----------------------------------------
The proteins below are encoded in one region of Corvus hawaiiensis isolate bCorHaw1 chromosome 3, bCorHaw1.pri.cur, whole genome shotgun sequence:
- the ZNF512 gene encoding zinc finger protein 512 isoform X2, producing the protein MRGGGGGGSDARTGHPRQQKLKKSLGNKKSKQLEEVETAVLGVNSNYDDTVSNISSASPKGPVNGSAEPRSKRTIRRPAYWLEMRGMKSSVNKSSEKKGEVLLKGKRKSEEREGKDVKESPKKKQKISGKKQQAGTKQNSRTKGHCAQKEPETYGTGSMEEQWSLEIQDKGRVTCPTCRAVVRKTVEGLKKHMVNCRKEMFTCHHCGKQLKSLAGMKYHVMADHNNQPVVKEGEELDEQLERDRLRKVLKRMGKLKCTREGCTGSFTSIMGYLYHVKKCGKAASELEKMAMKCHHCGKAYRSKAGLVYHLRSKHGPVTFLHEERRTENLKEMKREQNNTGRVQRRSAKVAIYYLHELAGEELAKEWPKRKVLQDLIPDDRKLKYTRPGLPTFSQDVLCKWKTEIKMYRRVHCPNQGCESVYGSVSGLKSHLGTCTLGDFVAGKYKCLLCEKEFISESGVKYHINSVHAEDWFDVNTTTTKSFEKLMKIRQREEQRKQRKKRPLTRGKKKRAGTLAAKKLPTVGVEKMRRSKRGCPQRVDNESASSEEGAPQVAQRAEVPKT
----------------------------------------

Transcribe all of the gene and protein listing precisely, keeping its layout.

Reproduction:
The proteins below are encoded in one region of Corvus hawaiiensis isolate bCorHaw1 chromosome 3, bCorHaw1.pri.cur, whole genome shotgun sequence:
- the ZNF512 gene encoding zinc finger protein 512 isoform X2, producing the protein MRGGGGGGSDARTGHPRQQKLKKSLGNKKSKQLEEVETAVLGVNSNYDDTVSNISSASPKGPVNGSAEPRSKRTIRRPAYWLEMRGMKSSVNKSSEKKGEVLLKGKRKSEEREGKDVKESPKKKQKISGKKQQAGTKQNSRTKGHCAQKEPETYGTGSMEEQWSLEIQDKGRVTCPTCRAVVRKTVEGLKKHMVNCRKEMFTCHHCGKQLKSLAGMKYHVMADHNNQPVVKEGEELDEQLERDRLRKVLKRMGKLKCTREGCTGSFTSIMGYLYHVKKCGKAASELEKMAMKCHHCGKAYRSKAGLVYHLRSKHGPVTFLHEERRTENLKEMKREQNNTGRVQRRSAKVAIYYLHELAGEELAKEWPKRKVLQDLIPDDRKLKYTRPGLPTFSQDVLCKWKTEIKMYRRVHCPNQGCESVYGSVSGLKSHLGTCTLGDFVAGKYKCLLCEKEFISESGVKYHINSVHAEDWFDVNTTTTKSFEKLMKIRQREEQRKQRKKRPLTRGKKKRAGTLAAKKLPTVGVEKMRRSKRGCPQRVDNESASSEEGAPQVAQRAEVPKT